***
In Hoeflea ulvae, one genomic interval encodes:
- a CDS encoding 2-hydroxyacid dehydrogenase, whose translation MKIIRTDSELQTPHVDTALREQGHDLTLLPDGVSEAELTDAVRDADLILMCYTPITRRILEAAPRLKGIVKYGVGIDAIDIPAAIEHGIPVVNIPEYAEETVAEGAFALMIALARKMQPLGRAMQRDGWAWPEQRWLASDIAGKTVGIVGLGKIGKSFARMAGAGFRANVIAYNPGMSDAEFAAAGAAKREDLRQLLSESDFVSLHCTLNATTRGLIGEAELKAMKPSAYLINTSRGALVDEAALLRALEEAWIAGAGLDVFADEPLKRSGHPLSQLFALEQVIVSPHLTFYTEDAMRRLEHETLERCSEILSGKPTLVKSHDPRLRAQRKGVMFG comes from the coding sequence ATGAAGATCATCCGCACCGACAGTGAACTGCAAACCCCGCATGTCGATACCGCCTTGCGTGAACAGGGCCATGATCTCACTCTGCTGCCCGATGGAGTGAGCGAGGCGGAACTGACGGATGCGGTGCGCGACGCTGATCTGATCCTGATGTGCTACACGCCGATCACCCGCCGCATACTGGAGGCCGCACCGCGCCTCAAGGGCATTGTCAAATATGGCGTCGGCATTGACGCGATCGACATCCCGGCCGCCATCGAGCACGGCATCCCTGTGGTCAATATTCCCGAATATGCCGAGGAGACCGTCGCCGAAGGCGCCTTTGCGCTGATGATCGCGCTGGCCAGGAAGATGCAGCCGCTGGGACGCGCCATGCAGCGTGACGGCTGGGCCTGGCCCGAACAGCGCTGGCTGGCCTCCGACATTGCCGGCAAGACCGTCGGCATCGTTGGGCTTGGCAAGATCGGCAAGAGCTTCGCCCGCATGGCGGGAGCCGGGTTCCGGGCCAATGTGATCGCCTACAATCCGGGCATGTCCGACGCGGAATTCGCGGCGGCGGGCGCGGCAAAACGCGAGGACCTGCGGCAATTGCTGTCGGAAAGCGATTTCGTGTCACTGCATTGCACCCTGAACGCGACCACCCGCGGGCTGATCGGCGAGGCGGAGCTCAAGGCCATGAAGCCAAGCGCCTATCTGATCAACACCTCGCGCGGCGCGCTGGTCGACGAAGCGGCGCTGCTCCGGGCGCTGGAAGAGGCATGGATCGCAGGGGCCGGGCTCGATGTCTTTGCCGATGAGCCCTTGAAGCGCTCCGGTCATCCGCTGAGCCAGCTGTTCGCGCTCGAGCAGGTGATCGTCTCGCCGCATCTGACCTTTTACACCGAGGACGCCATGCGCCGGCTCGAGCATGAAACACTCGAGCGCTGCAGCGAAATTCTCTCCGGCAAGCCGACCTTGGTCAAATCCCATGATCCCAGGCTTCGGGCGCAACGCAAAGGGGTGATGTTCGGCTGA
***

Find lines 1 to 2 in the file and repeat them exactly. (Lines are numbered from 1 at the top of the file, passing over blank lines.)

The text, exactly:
In Hoeflea ulvae, one genomic interval encodes:
- a CDS encoding 2-hydroxyacid dehydrogenase, whose translation MKIIRTDSELQTPHVDTALREQGHDLTLLPDGVSEAELTDAVRDADLILMCYTPITRRILEAAPRLKGIVKYGVGIDAIDIPAAIEHGIPVVNIPEYAEETVAEGAFALMIALARKMQPLGRAMQRDGWAWPEQRWLASDIAGKTVGIVGLGKIGKSFARMAGAGFRANVIAYNPGMSDAEFAAAGAAKREDLRQLLSESDFVSLHCTLNATTRGLIGEAELKAMKPSAYLINTSRGALVDEAALLRALEEAWIAGAGLDVFADEPLKRSGHPLSQLFALEQVIVSPHLTFYTEDAMRRLEHETLERCSEILSGKPTLVKSHDPRLRAQRKGVMFG comes from the coding sequence ATGAAGATCATCCGCACCGACAGTGAACTGCAAACCCCGCATGTCGATACCGCCTTGCGTGAACAGGGCCATGATCTCACTCTGCTGCCCGATGGAGTGAGCGAGGCGGAACTGACGGATGCGGTGCGCGACGCTGATCTGATCCTGATGTGCTACACGCCGATCACCCGCCGCATACTGGAGGCCGCACCGCGCCTCAAGGGCATTGTCAAATATGGCGTCGGCATTGACGCGATCGACATCCCGGCCGCCATCGAGCACGGCATCCCTGTGGTCAATATTCCCGAATATGCCGAGGAGACCGTCGCCGAAGGCGCCTTTGCGCTGATGATCGCGCTGGCCAGGAAGATGCAGCCGCTGGGACGCGCCATGCAGCGTGACGGCTGGGCCTGGCCCGAACAGCGCTGGCTGGCCTCCGACATTGCCGGCAAGACCGTCGGCATCGTTGGGCTTGGCAAGATCGGCAAGAGCTTCGCCCGCATGGCGGGAGCCGGGTTCCGGGCCAATGTGATCGCCTACAATCCGGGCATGTCCGACGCGGAATTCGCGGCGGCGGGCGCGGCAAAACGCGAGGACCTGCGGCAATTGCTGTCGGAAAGCGATTTCGTGTCACTGCATTGCACCCTGAACGCGACCACCCGCGGGCTGATCGGCGAGGCGGAGCTCAAGGCCATGAAGCCAAGCGCCTATCTGATCAACACCTCGCGCGGCGCGCTGGTCGACGAAGCGGCGCTGCTCCGGGCGCTGGAAGAGGCATGGATCGCAGGGGCCGGGCTCGATGTCTTTGCCGATGAGCCCTTGAAGCGCTCCGGTCATCCGCTGAGCCAGCTGTTCGCGCTCGAGCAGGTGATCGTCTCGCCGCATCTGACCTTTTACACCGAGGACGCCATGCGCCGGCTCGAGCATGAAACACTCGAGCGCTGCAGCGAAATTCTCTCCGGCAAGCCGACCTTGGTCAAATCCCATGATCCCAGGCTTCGGGCGCAACGCAAAGGGGTGATGTTCGGCTGA